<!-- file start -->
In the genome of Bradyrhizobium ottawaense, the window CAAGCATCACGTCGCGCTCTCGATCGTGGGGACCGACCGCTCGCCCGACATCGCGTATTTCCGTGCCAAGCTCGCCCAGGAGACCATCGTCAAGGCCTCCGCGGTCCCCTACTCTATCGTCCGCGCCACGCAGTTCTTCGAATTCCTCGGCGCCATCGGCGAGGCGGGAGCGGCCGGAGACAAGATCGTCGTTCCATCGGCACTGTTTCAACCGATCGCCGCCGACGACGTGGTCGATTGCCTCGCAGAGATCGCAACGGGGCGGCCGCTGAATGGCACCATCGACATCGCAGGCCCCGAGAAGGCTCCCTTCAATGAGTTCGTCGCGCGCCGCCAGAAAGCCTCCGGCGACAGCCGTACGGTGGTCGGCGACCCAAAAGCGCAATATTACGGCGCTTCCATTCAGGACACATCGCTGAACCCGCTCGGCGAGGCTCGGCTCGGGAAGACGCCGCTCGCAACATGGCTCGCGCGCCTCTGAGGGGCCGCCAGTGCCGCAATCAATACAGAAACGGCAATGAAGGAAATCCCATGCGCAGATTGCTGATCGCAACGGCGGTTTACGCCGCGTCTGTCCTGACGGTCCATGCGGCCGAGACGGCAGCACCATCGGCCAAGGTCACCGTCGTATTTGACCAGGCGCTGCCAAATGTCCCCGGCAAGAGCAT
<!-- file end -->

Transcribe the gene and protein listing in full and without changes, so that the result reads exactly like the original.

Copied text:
In the genome of Bradyrhizobium ottawaense, the window CAAGCATCACGTCGCGCTCTCGATCGTGGGGACCGACCGCTCGCCCGACATCGCGTATTTCCGTGCCAAGCTCGCCCAGGAGACCATCGTCAAGGCCTCCGCGGTCCCCTACTCTATCGTCCGCGCCACGCAGTTCTTCGAATTCCTCGGCGCCATCGGCGAGGCGGGAGCGGCCGGAGACAAGATCGTCGTTCCATCGGCACTGTTTCAACCGATCGCCGCCGACGACGTGGTCGATTGCCTCGCAGAGATCGCAACGGGGCGGCCGCTGAATGGCACCATCGACATCGCAGGCCCCGAGAAGGCTCCCTTCAATGAGTTCGTCGCGCGCCGCCAGAAAGCCTCCGGCGACAGCCGTACGGTGGTCGGCGACCCAAAAGCGCAATATTACGGCGCTTCCATTCAGGACACATCGCTGAACCCGCTCGGCGAGGCTCGGCTCGGGAAGACGCCGCTCGCAACATGGCTCGCGCGCCTCTGAGGGGCCGCCAGTGCCGCAATCAATACAGAAACGGCAATGAAGGAAATCCCATGCGCAGATTGCTGATCGCAACGGCGGTTTACGCCGCGTCTGTCCTGACGGTCCATGCGGCCGAGACGGCAGCACCATCGGCCAAGGTCACCGTCGTATTTGACCAGGCGCTGCCAAATGTCCCCGGCAAGAGCAT